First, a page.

Here is my thoughts about performance in the next task:

select many records from database and put results by some keys into an internal hashed table.

We can insert records into hashed table inside loop or we can sort internal table and delete duplicated records.

What is quicker?

Here is a small program to test:

REPORT  ztest_performance.

TYPES: BEGIN OF ekpo_typ,

       ebeln TYPE ebeln,

       ebelp TYPE ebelp,

       matnr TYPE matnr,

       bukrs TYPE bukrs,

       werks TYPE EWERK,

   END OF ekpo_typ.

DATA: lt_ekpo TYPE TABLE OF ekpo_typ.

DATA: lt_ekpo_h TYPE HASHED TABLE OF ekpo_typ WITH UNIQUE KEY bukrs.

DATA: lt_ekpo_2 TYPE HASHED TABLE OF  ekpo_typ WITH UNIQUE KEY bukrs.

DATA: i1 TYPE i,

       i2 TYPE i,

       i3 TYPE i,

       i4 TYPE i,

       lv_lines1 TYPE i,

       lv_lines2 TYPE i,

       diff21 TYPE i,

       diff32 TYPE i.

FIELD-SYMBOLS: <fs_ekpo> LIKE LINE OF lt_ekpo.

   SELECT ebeln

          ebelp

          matnr

          bukrs

          werks

      FROM ekpo

     INTO CORRESPONDING FIELDS OF TABLE lt_ekpo

     UP TO 1000000 ROWS.

   GET RUN TIME FIELD i1.

   LOOP AT lt_ekpo ASSIGNING <fs_ekpo>.

     INSERT <fs_ekpo> INTO TABLE lt_ekpo_h.

   ENDLOOP.

   GET RUN TIME FIELD i2.

   lv_lines1 = LINES( lt_ekpo_h ).

   REFRESH lt_ekpo_h[].

   GET RUN TIME FIELD i3.

   SORT lt_ekpo BY bukrs.

   DELETE ADJACENT DUPLICATES FROM lt_ekpo COMPARING bukrs.

   lt_ekpo_2[] = lt_ekpo.

   GET RUN TIME FIELD i4.

   lv_lines2 = LINES( lt_ekpo_2 ).

   refresh lt_ekpo_2[].

   diff21 = i2 i1.

   diff32 = i4 i3.

   WRITE: ‘i2-i1 = ‘, diff21, /.

   WRITE: ‘i4-i2 = ‘, diff32, /.

   WRITE: ‘lines1 = ‘, lv_lines1.

   WRITE: ‘lines2 = ‘, lv_lines2.


In my test system the result is:


i2-i1 =     814.957

i4-i2 =     480.459

lines =          29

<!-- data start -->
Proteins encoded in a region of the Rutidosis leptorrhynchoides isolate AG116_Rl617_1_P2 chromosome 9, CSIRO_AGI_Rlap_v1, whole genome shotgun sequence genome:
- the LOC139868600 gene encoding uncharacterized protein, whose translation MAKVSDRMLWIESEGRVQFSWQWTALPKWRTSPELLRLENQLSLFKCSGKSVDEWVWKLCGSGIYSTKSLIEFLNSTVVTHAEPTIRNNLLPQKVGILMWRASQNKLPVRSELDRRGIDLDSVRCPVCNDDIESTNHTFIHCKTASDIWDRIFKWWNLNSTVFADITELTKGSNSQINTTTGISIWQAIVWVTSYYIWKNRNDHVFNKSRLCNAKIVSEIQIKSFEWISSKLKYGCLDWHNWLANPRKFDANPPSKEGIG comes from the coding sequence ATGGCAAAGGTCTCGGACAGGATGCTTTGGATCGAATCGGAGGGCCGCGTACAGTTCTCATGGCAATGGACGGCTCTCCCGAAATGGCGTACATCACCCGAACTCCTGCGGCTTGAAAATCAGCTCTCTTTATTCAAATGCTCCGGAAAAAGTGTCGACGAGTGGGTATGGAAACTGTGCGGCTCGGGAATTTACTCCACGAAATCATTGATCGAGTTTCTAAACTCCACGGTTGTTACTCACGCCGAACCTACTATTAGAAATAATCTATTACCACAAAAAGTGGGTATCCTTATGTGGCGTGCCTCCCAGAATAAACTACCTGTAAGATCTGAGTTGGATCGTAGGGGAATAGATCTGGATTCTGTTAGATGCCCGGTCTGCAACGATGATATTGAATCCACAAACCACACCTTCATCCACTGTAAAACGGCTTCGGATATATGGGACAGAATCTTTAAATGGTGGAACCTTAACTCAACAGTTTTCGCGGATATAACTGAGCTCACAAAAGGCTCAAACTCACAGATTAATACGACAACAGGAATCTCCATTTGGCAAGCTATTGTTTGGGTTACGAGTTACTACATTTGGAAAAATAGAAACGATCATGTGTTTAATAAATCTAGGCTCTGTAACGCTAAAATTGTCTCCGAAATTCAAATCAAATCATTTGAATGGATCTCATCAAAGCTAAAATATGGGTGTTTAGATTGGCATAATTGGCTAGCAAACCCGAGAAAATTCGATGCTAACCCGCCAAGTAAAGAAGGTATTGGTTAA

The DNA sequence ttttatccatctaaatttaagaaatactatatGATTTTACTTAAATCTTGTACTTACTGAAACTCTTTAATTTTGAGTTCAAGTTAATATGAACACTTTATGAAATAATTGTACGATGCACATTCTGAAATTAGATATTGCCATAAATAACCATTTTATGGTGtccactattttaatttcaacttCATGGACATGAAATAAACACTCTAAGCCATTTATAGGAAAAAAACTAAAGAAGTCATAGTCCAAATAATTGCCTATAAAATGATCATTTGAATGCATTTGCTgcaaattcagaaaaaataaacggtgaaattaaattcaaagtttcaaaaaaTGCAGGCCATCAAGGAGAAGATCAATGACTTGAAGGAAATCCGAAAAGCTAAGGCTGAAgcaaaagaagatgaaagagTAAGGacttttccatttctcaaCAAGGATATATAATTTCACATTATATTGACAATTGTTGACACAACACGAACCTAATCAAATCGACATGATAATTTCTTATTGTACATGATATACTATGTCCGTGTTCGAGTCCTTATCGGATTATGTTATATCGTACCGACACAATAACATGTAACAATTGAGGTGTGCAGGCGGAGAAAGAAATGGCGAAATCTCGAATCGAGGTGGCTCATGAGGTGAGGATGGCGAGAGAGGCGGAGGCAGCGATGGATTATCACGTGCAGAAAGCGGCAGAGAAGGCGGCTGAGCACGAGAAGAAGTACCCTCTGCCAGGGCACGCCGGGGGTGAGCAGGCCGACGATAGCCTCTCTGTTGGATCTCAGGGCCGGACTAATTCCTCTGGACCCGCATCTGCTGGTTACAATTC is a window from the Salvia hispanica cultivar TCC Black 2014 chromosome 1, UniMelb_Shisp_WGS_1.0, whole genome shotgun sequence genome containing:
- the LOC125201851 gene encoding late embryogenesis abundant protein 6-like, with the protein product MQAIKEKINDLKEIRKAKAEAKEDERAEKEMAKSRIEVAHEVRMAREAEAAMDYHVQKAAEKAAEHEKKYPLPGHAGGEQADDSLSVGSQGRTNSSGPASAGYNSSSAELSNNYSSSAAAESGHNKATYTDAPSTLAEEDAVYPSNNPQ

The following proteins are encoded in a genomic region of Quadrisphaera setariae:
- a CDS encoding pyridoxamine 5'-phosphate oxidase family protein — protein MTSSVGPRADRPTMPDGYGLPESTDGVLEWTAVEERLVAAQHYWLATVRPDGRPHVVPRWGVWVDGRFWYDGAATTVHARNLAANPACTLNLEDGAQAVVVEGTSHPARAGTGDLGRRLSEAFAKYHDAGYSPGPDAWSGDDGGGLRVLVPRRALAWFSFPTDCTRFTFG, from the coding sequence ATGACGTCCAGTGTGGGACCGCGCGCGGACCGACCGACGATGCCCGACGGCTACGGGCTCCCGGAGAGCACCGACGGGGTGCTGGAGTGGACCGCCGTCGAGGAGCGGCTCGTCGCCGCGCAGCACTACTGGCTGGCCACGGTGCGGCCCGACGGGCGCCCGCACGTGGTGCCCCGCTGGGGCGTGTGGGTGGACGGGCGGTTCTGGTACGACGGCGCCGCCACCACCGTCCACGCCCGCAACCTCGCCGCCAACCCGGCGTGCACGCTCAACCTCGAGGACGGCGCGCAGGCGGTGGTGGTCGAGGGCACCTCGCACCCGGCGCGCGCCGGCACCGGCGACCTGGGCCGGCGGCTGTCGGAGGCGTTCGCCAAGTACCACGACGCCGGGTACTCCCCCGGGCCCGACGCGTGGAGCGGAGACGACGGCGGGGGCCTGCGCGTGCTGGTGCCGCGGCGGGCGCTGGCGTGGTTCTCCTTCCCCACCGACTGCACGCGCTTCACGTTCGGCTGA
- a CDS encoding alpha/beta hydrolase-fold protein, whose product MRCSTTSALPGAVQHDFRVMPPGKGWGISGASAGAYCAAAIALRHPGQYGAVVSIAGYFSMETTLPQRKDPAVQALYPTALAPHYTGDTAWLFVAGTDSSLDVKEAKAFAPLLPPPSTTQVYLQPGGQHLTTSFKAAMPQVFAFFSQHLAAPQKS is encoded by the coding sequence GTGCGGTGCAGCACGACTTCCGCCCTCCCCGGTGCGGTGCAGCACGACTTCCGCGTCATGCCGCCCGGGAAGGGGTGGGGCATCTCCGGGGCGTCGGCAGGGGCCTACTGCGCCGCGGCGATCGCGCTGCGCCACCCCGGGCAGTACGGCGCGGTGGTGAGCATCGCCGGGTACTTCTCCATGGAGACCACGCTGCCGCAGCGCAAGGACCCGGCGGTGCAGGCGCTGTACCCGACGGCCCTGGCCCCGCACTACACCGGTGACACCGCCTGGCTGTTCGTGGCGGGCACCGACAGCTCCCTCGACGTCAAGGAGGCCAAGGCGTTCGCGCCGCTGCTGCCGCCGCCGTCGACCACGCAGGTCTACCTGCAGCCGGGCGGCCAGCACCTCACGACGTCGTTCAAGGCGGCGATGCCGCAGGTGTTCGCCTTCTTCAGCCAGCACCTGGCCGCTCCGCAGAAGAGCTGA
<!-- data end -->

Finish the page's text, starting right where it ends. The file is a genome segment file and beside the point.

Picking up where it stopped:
So, “delete duplicated records” seems to work quiker than “insert records into hashed table inside loop“.

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9 Comments

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      1. Thomas Krügl

        As long as you can write the select yourself (and don’t receive the itab from *somewhere* to work with), and do not need the detailed data anyways, a SELECT using either GROUP BY, SELECT DISTINCT, or COUNT directly will have better performance, i think no matter what indexes you have.

        Comparing only SORT +  DELETE ADJACENT DUPLICATES and the INSERT to a hash table, your findings were interesting for me, but i cannot confirm it.

        I tried this with other data, with the insert being about twice as fast as the sorting plus delete.

        Important though: The sorting takes much longer than the DELETE ADJACENT DUPLICATES. Maybe in your case the data is already sorted, or pretty much sorted. The DELETE ADJACENT DUPLICATES alone is indeed considerably faster than the INSERT method.

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        1. Jelena Perfiljeva

          I’m with Thomas on this one – just don’t select the data you don’t need in the first place.

          If it was the “receive the itab from *somewhere* to work with” case I’d probably go with SORT/DELETE just because it’s clear, only 2 lines and does not require FS declaration.

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  1. Richard Harper

    However,  you need to then look at what your table is being used for.  You may lose some time inserting information into a hashed table but you would certainly gain that time back when using it correctly as a lookup table.

    So personally,  I think your question doesn’t need asking.  It’s the consideration of the use of the table that you are building that needs to be thought about.

    Rich 

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  2. Naimesh Patel

    In my experience, COLLECT works faster than any other options.

    You can read more on that – ABAP internal table unique key Performance Comparison – ABAP help blog

    Because COLLECT uses internal hash algorithm. http://help.sap.com/abapdocu_702/en/abapcollect.htm

    In standard tables that are filled using COLLECT only, the entry is determined by a temporary hash administrator. The workload is independent of the number of entries in the table. The hash administrator is temporary and is generally invalidated when the table is accessed to be changed.

    Regards,
    Naimesh Patel

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    1. Richard Harper

      So that’s one example of table use,  another example I was thinking about was a lookup table for instance.

      However,  when you think of it, any table that has a good hashing algorithm that does not generate too many collisions generally be faster than a sorted table when the number of records start getting huge.

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